Many casualties on both sides. Japs are also using flame-throwers. Incendiaries are being dropped on the rear.

Trucks carrying food cannot go to the line. Dumps are being bombed with out let-up. Any truck or car on any trail or road is machine-gunned. Even trucks carrying wounded cannot move.

U.S. tanks rushed to eastern sector. Japs will undoubtedly try to break through the east, perhaps in the very center of the front line, in the Patingan river.

If line breaks, it is the end for all of us. No more reserve line. Boys must hold and fight at all cost or all is lost.

Had to stop car two times because of strafing Jap planes. One bullet hit the running board neat the chauffeur.

Fred reports that Japs are also putting pressure on the west. But it is agreed that attacks on the west are just diversionary attacks. Main thrust will be in the east or perhaps in the very center, followed by a double envelopment maneuver.

Area in front of line has been partially mined. Several lines of barbed wire have been emplaced. Our artillery is ready for advancing Jap tanks. Huge clouds of dust in the front.

The zero hour has begun.


March 27, 1942

HQ, MIS, Bataan

 

Japs have dropped Tribunes carrying story Quezon had died in Iloilo. Everybody had a good laugh. Everybody knows that Quezon is safe in Australia.

Operatives in Manila report that Japs are befriending Indians. The case of India will always be a sore mark in the fight of Britain and America for the four freedoms. Churchill can’t talk of liberty and freedom while 400 million Indians, 1/5th of humanity groan under the British lash. I was sure the Japs will exploit this fact to the limit.

Reports from Manila indicate that people cooperating with Japs are severely criticized. American fears that Japs might win over Filipinos are unfounded. The last cochero hates the Japs. Japs have started off with wrong foot in Manila by committing abuses. Filipinos cannot stand slapping.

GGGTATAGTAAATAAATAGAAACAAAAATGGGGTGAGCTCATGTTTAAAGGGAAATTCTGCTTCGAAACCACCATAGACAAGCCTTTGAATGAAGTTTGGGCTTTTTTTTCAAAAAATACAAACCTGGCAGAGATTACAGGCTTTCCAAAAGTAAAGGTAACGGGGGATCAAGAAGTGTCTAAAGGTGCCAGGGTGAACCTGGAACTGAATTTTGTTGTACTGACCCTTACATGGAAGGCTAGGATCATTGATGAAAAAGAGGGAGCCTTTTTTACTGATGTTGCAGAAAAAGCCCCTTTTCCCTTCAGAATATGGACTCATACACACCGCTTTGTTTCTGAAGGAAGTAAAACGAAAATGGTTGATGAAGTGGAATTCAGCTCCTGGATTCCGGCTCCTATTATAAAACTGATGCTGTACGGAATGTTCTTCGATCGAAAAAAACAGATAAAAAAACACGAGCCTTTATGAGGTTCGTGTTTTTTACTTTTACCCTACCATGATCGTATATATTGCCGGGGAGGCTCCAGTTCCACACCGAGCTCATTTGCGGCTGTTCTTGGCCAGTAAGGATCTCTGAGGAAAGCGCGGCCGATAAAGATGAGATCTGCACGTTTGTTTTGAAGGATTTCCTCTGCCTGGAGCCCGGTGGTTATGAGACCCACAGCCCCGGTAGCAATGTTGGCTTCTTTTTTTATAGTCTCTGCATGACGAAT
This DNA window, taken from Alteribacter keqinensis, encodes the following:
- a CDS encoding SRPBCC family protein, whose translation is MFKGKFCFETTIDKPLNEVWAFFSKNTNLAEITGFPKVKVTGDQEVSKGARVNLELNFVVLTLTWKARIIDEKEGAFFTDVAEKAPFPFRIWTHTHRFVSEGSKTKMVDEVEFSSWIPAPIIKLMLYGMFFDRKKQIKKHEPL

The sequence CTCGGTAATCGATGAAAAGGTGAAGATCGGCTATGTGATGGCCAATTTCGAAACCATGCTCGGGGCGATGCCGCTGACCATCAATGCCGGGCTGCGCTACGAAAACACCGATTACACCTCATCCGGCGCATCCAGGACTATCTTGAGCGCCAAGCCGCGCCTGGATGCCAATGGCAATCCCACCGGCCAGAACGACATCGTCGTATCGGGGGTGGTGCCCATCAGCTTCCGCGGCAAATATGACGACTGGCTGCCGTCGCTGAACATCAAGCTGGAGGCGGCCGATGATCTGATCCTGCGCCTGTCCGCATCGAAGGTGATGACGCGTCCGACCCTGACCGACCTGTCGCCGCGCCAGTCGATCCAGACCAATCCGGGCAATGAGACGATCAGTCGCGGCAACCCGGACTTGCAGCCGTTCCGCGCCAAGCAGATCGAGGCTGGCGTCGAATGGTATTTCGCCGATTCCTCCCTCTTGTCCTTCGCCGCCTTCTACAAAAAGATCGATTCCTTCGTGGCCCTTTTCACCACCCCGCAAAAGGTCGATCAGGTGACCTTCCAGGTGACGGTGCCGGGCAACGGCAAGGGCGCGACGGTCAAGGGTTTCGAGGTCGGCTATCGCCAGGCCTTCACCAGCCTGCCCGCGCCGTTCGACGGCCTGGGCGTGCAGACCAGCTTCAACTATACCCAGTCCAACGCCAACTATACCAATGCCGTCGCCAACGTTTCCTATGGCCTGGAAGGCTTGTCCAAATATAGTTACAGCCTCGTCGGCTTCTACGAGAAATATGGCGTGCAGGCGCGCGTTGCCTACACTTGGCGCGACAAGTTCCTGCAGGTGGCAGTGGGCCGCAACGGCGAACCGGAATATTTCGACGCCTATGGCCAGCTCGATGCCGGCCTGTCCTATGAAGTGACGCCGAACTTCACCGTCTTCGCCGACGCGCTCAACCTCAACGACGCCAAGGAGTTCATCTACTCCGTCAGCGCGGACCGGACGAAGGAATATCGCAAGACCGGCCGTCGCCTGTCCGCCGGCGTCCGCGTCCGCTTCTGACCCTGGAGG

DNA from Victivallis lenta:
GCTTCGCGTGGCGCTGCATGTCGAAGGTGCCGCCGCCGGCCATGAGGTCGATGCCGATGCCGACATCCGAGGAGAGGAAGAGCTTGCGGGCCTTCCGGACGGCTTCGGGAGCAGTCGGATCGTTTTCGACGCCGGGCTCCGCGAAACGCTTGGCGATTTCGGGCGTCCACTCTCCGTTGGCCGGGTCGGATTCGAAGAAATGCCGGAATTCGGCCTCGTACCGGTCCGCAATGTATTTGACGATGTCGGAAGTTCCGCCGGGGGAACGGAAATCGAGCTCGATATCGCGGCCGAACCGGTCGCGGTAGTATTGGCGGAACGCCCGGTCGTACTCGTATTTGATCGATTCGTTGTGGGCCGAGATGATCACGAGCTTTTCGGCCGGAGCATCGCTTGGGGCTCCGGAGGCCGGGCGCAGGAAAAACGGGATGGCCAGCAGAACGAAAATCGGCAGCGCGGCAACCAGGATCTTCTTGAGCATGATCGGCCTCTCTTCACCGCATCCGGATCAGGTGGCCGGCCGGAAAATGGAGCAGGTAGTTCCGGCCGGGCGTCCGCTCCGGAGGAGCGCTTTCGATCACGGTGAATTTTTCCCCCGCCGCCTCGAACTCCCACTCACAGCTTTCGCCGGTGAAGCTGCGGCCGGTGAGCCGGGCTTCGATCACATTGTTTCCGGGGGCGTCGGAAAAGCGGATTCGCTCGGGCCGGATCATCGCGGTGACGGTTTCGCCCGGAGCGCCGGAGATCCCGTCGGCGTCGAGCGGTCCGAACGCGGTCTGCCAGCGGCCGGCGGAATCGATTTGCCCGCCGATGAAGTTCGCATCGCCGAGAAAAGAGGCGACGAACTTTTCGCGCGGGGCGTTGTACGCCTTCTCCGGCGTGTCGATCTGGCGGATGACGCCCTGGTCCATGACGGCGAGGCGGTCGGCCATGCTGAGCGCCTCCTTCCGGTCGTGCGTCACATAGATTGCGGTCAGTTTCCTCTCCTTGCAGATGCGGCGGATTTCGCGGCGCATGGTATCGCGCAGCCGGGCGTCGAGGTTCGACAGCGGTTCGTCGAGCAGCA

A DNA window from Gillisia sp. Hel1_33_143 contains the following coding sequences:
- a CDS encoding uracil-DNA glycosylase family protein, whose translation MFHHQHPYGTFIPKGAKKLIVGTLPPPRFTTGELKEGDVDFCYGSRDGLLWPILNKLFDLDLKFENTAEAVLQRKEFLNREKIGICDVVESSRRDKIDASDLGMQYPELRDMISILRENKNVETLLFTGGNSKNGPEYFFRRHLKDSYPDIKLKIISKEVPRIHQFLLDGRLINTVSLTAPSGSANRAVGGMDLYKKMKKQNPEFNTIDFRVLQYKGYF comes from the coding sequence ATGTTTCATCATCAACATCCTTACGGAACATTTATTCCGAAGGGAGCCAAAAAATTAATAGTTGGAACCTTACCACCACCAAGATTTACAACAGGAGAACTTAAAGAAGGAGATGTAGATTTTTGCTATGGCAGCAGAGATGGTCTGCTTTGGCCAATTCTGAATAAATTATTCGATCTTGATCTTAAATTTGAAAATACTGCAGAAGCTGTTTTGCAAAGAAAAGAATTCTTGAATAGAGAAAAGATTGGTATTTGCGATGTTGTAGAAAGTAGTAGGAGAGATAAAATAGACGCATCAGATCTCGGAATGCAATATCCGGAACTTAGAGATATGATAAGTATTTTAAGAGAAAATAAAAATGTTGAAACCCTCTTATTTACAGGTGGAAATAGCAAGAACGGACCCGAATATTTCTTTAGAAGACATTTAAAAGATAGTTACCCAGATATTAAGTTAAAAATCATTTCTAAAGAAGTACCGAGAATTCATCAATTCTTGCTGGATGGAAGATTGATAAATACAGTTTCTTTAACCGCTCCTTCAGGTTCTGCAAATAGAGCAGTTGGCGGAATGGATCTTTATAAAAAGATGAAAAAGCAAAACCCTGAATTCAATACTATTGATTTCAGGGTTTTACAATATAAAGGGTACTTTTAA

Morale of Manilans very high. They have faith that Americans will surely send the convoy very soon. A small minority believe there is no more hope for return of Americans.

Some boys are complaining about Americans who have race-prejudice.

 

(later)

 

Contact established with guerrilla group that has sprung up in Nueva Vizcaya, under Major Thorpe and Lt. Nakar. Nakar belongs to the 71st. He was cut off from retreat to Bataan. So he went to hills of Nueva Vizcaya.

An operative has arrived from Ilocos. He said he talked with Buenaventura Bello. Bello was reported killed by Japs when they landed in Vigan because he did not like to lower the U.S. flag. Manila newspapermen must have invented this story.

Three raids today. Only two casualties.


March 20, 1942

HQ, Bataan, MIS

Impressive meeting of all Bataan generals held in heart of one of the Bataan mountains. Wainwright, Commander-in-Chief of USFIP, presided. (Name of USAFFE has been changed to USFIP –United States Forces in Philippines).

The Commander-in-Chief announced that henceforth Bataan and Corregidor shall be separate commands.

Wainwright will transfer his headquarters to Corregidor. Major General Edward King will be given command of Bataan.

Old General King was silent. Then he stood up and with tears in his eyes said:

“Somebody is angry with me in Washington. I am going to be given the honor of being the first American general to surrender the American flag.”

No one spoke. All the other generals remained silent.

Then the chief Quarter Master Officer spoke. He revealed that we had only so many more sacks of rice left after which there was heaven to pray for rice. So many more tins of sardines and salmon for only a few more weeks. So many more shells for the 1:55’s and 75’s for just so many hours of firing per day. So many more cases of ammunition for infantry troops to last for just so many days.